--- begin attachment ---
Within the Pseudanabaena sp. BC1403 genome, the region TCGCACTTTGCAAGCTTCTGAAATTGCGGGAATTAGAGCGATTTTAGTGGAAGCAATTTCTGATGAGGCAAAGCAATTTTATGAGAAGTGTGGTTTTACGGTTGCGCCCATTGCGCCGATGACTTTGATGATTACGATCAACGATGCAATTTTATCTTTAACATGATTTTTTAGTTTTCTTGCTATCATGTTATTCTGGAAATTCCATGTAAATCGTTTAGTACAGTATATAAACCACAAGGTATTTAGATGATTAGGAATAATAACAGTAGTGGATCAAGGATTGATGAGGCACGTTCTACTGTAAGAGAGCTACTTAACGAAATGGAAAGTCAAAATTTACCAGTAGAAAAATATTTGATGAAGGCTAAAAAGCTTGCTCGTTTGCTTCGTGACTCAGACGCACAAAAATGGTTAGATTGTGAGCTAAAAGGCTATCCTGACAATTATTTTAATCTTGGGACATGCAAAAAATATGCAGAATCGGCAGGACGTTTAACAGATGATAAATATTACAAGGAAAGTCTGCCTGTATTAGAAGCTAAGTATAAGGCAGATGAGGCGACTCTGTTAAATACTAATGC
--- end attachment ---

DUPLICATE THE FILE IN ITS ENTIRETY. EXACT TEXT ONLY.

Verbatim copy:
Within the Pseudanabaena sp. BC1403 genome, the region TCGCACTTTGCAAGCTTCTGAAATTGCGGGAATTAGAGCGATTTTAGTGGAAGCAATTTCTGATGAGGCAAAGCAATTTTATGAGAAGTGTGGTTTTACGGTTGCGCCCATTGCGCCGATGACTTTGATGATTACGATCAACGATGCAATTTTATCTTTAACATGATTTTTTAGTTTTCTTGCTATCATGTTATTCTGGAAATTCCATGTAAATCGTTTAGTACAGTATATAAACCACAAGGTATTTAGATGATTAGGAATAATAACAGTAGTGGATCAAGGATTGATGAGGCACGTTCTACTGTAAGAGAGCTACTTAACGAAATGGAAAGTCAAAATTTACCAGTAGAAAAATATTTGATGAAGGCTAAAAAGCTTGCTCGTTTGCTTCGTGACTCAGACGCACAAAAATGGTTAGATTGTGAGCTAAAAGGCTATCCTGACAATTATTTTAATCTTGGGACATGCAAAAAATATGCAGAATCGGCAGGACGTTTAACAGATGATAAATATTACAAGGAAAGTCTGCCTGTATTAGAAGCTAAGTATAAGGCAGATGAGGCGACTCTGTTAAATACTAATGC